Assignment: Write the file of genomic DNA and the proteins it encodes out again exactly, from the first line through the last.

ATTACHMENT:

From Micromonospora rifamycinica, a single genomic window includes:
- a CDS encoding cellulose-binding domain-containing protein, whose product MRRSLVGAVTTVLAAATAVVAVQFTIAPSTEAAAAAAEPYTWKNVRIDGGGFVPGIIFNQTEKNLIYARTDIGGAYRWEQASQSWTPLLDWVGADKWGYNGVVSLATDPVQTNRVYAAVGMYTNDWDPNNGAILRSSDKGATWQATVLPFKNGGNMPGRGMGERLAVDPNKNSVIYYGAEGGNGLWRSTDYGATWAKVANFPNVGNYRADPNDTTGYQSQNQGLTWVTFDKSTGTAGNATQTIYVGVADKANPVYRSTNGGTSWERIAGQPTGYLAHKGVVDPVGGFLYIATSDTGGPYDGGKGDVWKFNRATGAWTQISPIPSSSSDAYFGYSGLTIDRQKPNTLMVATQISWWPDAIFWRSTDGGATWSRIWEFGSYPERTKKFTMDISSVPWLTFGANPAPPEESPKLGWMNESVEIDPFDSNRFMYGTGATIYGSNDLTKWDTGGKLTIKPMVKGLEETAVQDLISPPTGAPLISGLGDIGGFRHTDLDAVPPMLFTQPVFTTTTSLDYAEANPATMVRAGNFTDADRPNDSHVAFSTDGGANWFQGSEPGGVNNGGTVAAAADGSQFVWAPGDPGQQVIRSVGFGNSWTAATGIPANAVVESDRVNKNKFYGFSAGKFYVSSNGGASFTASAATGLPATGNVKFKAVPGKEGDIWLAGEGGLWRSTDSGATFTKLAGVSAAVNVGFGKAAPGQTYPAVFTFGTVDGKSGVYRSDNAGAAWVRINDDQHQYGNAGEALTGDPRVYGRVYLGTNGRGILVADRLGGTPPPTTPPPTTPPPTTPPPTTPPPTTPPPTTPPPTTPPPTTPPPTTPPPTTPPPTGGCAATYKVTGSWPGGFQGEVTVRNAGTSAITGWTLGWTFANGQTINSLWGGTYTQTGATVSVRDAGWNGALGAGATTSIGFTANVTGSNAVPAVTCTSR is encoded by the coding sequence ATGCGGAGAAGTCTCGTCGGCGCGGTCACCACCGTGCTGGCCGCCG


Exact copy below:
From Micromonospora rifamycinica, a single genomic window includes:
- a CDS encoding cellulose-binding domain-containing protein, whose product MRRSLVGAVTTVLAAATAVVAVQFTIAPSTEAAAAAAEPYTWKNVRIDGGGFVPGIIFNQTEKNLIYARTDIGGAYRWEQASQSWTPLLDWVGADKWGYNGVVSLATDPVQTNRVYAAVGMYTNDWDPNNGAILRSSDKGATWQATVLPFKNGGNMPGRGMGERLAVDPNKNSVIYYGAEGGNGLWRSTDYGATWAKVANFPNVGNYRADPNDTTGYQSQNQGLTWVTFDKSTGTAGNATQTIYVGVADKANPVYRSTNGGTSWERIAGQPTGYLAHKGVVDPVGGFLYIATSDTGGPYDGGKGDVWKFNRATGAWTQISPIPSSSSDAYFGYSGLTIDRQKPNTLMVATQISWWPDAIFWRSTDGGATWSRIWEFGSYPERTKKFTMDISSVPWLTFGANPAPPEESPKLGWMNESVEIDPFDSNRFMYGTGATIYGSNDLTKWDTGGKLTIKPMVKGLEETAVQDLISPPTGAPLISGLGDIGGFRHTDLDAVPPMLFTQPVFTTTTSLDYAEANPATMVRAGNFTDADRPNDSHVAFSTDGGANWFQGSEPGGVNNGGTVAAAADGSQFVWAPGDPGQQVIRSVGFGNSWTAATGIPANAVVESDRVNKNKFYGFSAGKFYVSSNGGASFTASAATGLPATGNVKFKAVPGKEGDIWLAGEGGLWRSTDSGATFTKLAGVSAAVNVGFGKAAPGQTYPAVFTFGTVDGKSGVYRSDNAGAAWVRINDDQHQYGNAGEALTGDPRVYGRVYLGTNGRGILVADRLGGTPPPTTPPPTTPPPTTPPPTTPPPTTPPPTTPPPTTPPPTTPPPTTPPPTTPPPTGGCAATYKVTGSWPGGFQGEVTVRNAGTSAITGWTLGWTFANGQTINSLWGGTYTQTGATVSVRDAGWNGALGAGATTSIGFTANVTGSNAVPAVTCTSR is encoded by the coding sequence ATGCGGAGAAGTCTCGTCGGCGCGGTCACCACCGTGCTGGCCGCCG